Featuring cameos from fan-favorites Anna, Étienne, Lola, and Cricket, this sweet and sexy story of true love—set against the stunning backdrops of New York City, Paris, and Barcelona—is a swoonworthy conclusion to Stephanie Perkins’s beloved series.
In this one, the main character’s best friend, Kurt, is described as having autism. He is such a wonderful character and I love his relationship with Isla. This book is such a cute book too!
In a secret world where half-angel warriors are sworn to fight demons, parabatai is a sacred word.
A parabatai is your partner in battle. A parabatai is your best friend. Parabatai can be everything to each other—but they can never fall in love.
Emma Carstairs is a warrior, a Shadowhunter, and the best in her generation. She lives for battle. Shoulder to shoulder with her parabatai, Julian Blackthorn, she patrols the streets of Los Angeles, where vampires party on the Sunset Strip, and faeries—the most powerful of supernatural creatures—teeter on the edge of open war with Shadowhunters. When the bodies of humans and faeries turn up murdered in the same way Emma’s parents were when she was a child, an uneasy alliance is formed. This is Emma’s chance for revenge—and Julian’s chance to get back his brother Mark, who is being held prisoner by the faerie Courts. All Emma, Mark, and Julian have to do is solve the murders within two weeks…and before the murderer targets them.
Their search takes Emma from sea caves full of sorcery to a dark lottery where death is dispensed. And each clue she unravels uncovers more secrets. What has Julian been hiding from her all these years? Why does Shadowhunter Law forbid parabatai to fall in love? Who really killed her parents—and can she bear to know the truth?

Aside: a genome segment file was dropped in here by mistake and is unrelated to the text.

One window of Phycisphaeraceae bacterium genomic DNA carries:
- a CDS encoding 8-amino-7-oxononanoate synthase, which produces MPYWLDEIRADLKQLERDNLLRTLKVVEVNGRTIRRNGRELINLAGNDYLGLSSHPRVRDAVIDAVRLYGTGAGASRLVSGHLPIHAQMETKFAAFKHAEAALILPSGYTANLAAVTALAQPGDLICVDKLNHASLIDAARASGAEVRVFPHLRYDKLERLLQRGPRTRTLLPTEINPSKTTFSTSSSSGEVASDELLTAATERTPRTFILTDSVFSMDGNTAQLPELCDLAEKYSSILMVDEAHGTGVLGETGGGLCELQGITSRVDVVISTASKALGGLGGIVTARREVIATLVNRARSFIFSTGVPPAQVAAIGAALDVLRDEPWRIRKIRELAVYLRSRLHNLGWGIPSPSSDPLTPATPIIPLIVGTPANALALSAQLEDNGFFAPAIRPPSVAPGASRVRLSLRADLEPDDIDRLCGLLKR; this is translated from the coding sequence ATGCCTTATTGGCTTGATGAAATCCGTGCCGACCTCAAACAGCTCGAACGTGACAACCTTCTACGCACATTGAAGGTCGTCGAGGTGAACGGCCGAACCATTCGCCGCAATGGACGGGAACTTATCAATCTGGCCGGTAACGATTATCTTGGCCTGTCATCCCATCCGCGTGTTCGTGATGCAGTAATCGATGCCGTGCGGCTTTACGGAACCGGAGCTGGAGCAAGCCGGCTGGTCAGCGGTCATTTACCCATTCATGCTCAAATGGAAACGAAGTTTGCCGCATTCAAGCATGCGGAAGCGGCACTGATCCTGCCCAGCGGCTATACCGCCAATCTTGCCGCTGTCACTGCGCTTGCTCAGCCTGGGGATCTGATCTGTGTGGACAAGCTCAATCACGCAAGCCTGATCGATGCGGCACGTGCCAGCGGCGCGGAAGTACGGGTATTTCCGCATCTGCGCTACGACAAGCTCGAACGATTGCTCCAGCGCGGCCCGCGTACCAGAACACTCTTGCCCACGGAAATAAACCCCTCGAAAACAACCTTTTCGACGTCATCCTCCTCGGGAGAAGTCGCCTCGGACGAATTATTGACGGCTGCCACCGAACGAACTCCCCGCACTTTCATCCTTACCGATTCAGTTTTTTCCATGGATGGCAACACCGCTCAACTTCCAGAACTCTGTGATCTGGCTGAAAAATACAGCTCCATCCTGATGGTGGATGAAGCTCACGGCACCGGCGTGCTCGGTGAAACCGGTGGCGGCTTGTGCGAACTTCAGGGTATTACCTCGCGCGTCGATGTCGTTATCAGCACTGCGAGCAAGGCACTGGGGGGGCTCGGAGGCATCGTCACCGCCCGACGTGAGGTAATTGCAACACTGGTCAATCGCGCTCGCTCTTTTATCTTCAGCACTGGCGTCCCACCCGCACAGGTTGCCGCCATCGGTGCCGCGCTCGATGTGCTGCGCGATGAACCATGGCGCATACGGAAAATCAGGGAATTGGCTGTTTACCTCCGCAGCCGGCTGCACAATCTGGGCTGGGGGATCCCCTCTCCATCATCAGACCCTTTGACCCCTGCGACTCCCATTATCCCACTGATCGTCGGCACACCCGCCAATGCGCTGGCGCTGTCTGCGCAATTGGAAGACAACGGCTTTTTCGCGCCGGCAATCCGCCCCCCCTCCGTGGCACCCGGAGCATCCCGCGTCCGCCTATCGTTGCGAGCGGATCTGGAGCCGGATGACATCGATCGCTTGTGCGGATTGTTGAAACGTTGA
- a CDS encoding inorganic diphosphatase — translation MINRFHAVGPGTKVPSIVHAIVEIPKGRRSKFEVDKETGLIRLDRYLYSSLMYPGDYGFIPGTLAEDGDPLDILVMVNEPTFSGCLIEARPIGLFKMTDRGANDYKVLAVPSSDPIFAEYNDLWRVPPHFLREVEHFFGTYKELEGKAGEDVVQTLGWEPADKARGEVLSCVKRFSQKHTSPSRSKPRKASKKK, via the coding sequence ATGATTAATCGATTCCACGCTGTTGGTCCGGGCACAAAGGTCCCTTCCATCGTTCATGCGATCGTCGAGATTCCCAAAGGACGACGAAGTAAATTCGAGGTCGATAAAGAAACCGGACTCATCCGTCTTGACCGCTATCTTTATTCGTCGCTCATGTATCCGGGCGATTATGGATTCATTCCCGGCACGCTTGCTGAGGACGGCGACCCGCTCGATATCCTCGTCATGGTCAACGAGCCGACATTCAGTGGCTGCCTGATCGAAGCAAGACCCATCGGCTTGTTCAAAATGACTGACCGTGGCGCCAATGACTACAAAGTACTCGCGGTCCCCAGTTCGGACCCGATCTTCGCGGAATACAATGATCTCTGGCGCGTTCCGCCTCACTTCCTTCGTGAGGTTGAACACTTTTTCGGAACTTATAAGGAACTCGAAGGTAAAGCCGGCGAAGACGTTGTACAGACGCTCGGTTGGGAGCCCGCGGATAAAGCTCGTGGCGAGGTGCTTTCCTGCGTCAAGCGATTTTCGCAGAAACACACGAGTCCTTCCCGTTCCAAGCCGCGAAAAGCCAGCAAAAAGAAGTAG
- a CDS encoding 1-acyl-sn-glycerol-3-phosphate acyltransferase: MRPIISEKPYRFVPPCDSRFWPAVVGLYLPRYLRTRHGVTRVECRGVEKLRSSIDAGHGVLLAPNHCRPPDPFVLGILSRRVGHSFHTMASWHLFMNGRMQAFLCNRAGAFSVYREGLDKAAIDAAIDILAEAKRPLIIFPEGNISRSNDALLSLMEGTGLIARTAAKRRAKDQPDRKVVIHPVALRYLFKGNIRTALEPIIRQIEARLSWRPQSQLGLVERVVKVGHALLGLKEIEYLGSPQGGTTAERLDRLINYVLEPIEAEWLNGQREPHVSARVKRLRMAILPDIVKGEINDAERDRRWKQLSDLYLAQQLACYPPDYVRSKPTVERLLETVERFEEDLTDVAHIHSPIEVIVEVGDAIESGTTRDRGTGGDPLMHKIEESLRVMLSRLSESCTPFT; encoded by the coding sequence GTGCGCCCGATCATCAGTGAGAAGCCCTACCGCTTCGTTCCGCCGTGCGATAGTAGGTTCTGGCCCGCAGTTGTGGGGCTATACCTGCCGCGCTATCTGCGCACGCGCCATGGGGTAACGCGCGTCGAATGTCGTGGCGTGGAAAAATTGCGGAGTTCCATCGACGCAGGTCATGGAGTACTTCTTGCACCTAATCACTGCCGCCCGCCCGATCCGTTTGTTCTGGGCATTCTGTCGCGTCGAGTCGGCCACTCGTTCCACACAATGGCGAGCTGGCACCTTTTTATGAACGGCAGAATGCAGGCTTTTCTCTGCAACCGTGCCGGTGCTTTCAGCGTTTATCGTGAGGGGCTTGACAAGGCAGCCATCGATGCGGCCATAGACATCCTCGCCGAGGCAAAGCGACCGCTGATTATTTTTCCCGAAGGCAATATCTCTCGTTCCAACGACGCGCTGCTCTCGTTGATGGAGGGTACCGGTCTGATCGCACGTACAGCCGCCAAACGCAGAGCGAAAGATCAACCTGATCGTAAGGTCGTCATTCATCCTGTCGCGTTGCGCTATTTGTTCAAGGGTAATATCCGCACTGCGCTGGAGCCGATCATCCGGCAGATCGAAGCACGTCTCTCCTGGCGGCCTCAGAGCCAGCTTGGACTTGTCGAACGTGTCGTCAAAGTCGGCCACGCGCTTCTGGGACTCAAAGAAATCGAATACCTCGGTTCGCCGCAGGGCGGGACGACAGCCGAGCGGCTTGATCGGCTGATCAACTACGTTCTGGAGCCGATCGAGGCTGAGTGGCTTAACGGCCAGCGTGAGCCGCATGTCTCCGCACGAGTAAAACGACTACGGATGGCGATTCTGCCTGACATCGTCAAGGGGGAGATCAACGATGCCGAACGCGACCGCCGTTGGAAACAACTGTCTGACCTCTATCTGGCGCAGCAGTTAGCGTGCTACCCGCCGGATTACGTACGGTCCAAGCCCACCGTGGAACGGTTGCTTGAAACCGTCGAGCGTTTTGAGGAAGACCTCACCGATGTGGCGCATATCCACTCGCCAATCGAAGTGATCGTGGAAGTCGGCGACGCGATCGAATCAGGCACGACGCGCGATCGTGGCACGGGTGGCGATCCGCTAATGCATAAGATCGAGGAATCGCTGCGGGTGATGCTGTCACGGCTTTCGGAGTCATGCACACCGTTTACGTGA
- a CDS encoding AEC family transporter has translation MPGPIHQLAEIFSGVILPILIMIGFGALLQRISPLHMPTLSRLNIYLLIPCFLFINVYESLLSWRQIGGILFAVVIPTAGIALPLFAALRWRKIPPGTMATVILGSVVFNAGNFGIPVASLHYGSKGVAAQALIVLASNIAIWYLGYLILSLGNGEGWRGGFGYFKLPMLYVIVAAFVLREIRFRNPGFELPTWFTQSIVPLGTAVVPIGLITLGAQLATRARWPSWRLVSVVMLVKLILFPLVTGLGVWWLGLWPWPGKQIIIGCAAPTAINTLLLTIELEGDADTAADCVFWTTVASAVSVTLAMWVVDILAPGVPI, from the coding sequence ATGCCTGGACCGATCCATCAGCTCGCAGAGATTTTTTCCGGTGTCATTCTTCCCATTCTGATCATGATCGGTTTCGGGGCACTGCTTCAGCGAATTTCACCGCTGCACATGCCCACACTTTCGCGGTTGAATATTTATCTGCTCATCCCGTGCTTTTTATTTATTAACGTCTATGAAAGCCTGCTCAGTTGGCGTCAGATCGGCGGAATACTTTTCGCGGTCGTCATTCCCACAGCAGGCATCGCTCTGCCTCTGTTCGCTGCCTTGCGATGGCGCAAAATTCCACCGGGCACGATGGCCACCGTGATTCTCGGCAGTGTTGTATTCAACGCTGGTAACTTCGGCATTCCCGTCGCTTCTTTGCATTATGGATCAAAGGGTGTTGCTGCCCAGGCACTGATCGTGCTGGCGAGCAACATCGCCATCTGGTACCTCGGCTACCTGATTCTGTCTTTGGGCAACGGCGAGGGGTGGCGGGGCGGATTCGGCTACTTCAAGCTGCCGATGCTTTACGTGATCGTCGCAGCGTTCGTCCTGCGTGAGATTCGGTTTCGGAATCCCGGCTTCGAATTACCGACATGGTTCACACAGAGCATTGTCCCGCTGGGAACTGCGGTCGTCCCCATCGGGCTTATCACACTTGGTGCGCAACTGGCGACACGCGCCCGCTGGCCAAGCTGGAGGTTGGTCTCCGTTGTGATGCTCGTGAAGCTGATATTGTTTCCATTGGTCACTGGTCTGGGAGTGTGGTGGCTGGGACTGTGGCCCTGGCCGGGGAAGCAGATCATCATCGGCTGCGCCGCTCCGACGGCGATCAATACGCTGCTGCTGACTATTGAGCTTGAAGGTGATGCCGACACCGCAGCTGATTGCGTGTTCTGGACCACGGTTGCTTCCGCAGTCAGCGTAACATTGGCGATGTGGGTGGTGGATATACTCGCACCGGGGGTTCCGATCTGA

The darkly magical world of Shadowhunters has captured the imaginations of millions of readers across the globe. Join the adventure in Lady Midnight, the long-awaited first volume of a new trilogy from Cassandra Clare.
Though it is not explicitly stated in the book, Cassandra Clare has stated that Ty is autistic. I knew as soon as I read about Ty that he was autistic, so I went on the internet to read about Cassandra Clare’s research for writing and character and I was thrilled to discover it appears she did a lot of it. This really shows in the book, too.
That’s the day the comet is scheduled to hit—the big one. Denise and her mother and sister, Iris, have been assigned to a temporary shelter near their hometown of Amsterdam to wait out the blast, but Iris is nowhere to be found, and at the rate Denise’s drug-addicted mother is going, they’ll never reach the shelter in time.
Then a last-minute encounter leads them to something better than a temporary shelter: a generation ship that’s scheduled to leave Earth behind and colonize new worlds after the comet hits. But each passenger must have a practical skill to contribute. Denise is autistic and fears that she’ll never be allowed to stay. Can she obtain a spot before the ship takes flight? What about her mother and sister?
When the future of the human race is at stake, whose lives matter most?
This one sounds amazing and it’s Own Voices (yay!). I’ve heard that it has wonderful representation and shows the difficulties that Denise faces whilst really showing her as just a normal teenager. I can’t wait to read this one!